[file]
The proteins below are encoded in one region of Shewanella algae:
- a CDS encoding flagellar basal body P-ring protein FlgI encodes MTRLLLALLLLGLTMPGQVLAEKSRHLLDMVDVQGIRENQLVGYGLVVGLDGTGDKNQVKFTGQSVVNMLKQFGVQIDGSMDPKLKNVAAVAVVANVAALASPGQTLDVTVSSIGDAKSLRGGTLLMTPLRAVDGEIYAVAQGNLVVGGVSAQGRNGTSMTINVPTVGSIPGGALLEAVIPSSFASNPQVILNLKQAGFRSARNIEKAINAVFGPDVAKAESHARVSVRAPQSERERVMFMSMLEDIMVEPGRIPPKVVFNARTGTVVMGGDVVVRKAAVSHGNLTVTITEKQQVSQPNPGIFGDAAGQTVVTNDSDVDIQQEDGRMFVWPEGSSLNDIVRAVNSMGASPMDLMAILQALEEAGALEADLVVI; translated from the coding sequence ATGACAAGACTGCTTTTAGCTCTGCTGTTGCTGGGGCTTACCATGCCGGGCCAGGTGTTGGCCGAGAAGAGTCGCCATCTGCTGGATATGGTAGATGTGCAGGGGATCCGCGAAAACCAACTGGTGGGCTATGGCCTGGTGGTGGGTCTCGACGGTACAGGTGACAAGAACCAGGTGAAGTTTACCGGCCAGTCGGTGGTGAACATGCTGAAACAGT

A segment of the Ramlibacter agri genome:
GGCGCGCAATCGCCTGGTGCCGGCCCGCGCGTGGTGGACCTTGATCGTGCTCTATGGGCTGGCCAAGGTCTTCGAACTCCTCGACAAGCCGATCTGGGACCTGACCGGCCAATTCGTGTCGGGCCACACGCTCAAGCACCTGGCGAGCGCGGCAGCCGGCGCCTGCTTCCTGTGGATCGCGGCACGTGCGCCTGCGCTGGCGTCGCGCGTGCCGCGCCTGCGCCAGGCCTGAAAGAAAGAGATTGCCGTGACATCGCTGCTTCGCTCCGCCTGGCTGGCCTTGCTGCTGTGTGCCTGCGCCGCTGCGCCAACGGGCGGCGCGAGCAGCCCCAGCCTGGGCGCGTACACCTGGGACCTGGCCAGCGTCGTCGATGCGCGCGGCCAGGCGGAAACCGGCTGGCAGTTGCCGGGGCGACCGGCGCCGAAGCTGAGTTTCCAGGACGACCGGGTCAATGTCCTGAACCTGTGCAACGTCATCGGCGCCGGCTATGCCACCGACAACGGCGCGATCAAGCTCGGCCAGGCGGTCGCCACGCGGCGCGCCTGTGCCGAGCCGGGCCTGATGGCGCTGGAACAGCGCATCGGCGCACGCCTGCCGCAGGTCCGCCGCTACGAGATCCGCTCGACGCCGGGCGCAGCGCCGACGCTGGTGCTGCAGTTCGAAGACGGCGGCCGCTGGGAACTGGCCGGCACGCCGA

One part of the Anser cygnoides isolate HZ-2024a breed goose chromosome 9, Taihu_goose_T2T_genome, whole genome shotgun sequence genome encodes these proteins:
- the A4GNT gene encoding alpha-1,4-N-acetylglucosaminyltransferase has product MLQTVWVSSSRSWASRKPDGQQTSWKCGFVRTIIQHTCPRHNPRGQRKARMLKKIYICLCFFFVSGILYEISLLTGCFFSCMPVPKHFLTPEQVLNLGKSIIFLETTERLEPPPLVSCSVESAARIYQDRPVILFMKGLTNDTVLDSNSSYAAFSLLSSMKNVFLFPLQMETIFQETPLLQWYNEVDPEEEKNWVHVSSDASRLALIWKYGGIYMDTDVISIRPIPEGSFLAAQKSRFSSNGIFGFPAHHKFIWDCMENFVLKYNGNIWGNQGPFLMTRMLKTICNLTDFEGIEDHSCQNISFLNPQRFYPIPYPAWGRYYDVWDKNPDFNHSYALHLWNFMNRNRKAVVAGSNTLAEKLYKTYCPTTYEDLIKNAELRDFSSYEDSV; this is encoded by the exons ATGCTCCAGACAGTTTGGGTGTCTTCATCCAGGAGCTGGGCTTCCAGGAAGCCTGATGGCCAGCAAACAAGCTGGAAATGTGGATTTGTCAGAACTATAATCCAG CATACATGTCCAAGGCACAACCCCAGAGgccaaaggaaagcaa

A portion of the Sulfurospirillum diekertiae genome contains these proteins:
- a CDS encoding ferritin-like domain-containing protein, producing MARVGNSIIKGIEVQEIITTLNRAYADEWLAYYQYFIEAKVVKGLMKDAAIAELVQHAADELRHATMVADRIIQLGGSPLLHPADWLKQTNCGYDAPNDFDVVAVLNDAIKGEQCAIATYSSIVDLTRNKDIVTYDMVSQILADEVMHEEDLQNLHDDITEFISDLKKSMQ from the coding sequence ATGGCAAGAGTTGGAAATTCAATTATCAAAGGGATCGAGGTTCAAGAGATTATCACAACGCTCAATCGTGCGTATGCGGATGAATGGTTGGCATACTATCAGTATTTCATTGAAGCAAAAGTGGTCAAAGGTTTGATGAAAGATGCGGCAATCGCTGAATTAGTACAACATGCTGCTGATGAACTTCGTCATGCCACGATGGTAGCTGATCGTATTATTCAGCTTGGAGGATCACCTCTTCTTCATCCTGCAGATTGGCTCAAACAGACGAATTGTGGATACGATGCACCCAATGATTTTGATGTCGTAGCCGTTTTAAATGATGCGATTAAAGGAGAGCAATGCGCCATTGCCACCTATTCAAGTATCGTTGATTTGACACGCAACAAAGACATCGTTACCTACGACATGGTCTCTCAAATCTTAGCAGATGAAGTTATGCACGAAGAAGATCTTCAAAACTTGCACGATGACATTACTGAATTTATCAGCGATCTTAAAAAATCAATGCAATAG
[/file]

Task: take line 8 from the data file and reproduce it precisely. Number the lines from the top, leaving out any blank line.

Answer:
- a CDS encoding ferritin-like domain-containing protein, producing MARVGNSIIKGIEVQEIITTLNRAYADEWLAYYQYFIEAKVVKGLMKDAAIAELVQHAADELRHATMVADRIIQLGGSPLLHPADWLKQTNCGYDAPNDFDVVAVLNDAIKGEQCAIATYSSIVDLTRNKDIVTYDMVSQILADEVMHEEDLQNLHDDITEFISDLKKSMQ from the coding sequence ATGGCAAGAGTTGGAAATTCAATTATCAAAGGGATCGAGGTTCAAGAGATTATCACAACGCTCAATCGTGCGTATGCGGATGAATGGTTGGCATACTATCAGTATTTCATTGAAGCAAAAGTGGTCAAAGGTTTGATGAAAGATGCGGCAATCGCTGAATTAGTACAACATGCTGCTGATGAACTTCGTCATGCCACGATGGTAGCTGATCGTATTATTCAGCTTGGAGGATCACCTCTTCTTCATCCTGCAGATTGGCTCAAACAGACGAATTGTGGATACGATGCACCCAATGATTTTGATGTCGTAGCCGTTTTAAATGATGCGATTAAAGGAGAGCAATGCGCCATTGCCACCTATTCAAGTATCGTTGATTTGACACGCAACAAAGACATCGTTACCTACGACATGGTCTCTCAAATCTTAGCAGATGAAGTTATGCACGAAGAAGATCTTCAAAACTTGCACGATGACATTACTGAATTTATCAGCGATCTTAAAAAATCAATGCAATAG